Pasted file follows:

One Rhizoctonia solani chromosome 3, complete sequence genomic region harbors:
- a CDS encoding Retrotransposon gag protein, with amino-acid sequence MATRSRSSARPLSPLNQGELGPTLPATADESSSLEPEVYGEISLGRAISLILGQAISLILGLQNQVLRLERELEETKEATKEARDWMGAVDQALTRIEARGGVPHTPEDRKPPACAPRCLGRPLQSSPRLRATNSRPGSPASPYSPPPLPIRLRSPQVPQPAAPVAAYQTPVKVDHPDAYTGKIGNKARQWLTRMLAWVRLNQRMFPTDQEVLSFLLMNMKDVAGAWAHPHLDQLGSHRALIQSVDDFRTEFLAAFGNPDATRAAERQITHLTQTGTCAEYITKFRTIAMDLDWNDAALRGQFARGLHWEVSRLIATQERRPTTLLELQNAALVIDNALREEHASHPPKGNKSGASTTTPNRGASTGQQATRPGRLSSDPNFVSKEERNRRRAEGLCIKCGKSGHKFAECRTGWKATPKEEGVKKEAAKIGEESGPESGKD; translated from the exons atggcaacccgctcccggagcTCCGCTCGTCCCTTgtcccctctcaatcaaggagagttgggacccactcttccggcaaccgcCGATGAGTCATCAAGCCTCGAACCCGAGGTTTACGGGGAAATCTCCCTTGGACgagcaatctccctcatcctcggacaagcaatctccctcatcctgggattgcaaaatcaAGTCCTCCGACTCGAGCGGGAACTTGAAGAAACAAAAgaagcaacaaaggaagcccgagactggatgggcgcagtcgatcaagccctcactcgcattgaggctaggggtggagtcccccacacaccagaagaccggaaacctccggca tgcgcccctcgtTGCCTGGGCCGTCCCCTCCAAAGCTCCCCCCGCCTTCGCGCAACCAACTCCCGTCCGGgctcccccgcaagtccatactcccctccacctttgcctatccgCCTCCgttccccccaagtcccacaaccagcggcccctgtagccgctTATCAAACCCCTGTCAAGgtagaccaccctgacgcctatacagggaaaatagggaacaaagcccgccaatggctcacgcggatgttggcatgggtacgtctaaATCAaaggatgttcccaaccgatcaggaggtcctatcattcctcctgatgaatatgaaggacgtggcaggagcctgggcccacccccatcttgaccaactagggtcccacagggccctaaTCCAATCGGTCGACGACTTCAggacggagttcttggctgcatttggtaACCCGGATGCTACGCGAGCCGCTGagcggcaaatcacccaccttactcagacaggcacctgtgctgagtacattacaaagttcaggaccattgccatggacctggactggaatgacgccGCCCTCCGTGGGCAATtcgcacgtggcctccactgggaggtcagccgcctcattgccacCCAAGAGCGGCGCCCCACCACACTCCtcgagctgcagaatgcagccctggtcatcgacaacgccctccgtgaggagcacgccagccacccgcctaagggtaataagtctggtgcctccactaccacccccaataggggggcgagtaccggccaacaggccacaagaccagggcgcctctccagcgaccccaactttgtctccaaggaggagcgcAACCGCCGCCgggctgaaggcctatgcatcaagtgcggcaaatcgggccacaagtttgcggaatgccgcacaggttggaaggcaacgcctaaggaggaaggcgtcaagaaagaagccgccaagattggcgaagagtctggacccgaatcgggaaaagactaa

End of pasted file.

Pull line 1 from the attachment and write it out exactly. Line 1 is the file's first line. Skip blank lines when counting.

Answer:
One Rhizoctonia solani chromosome 3, complete sequence genomic region harbors: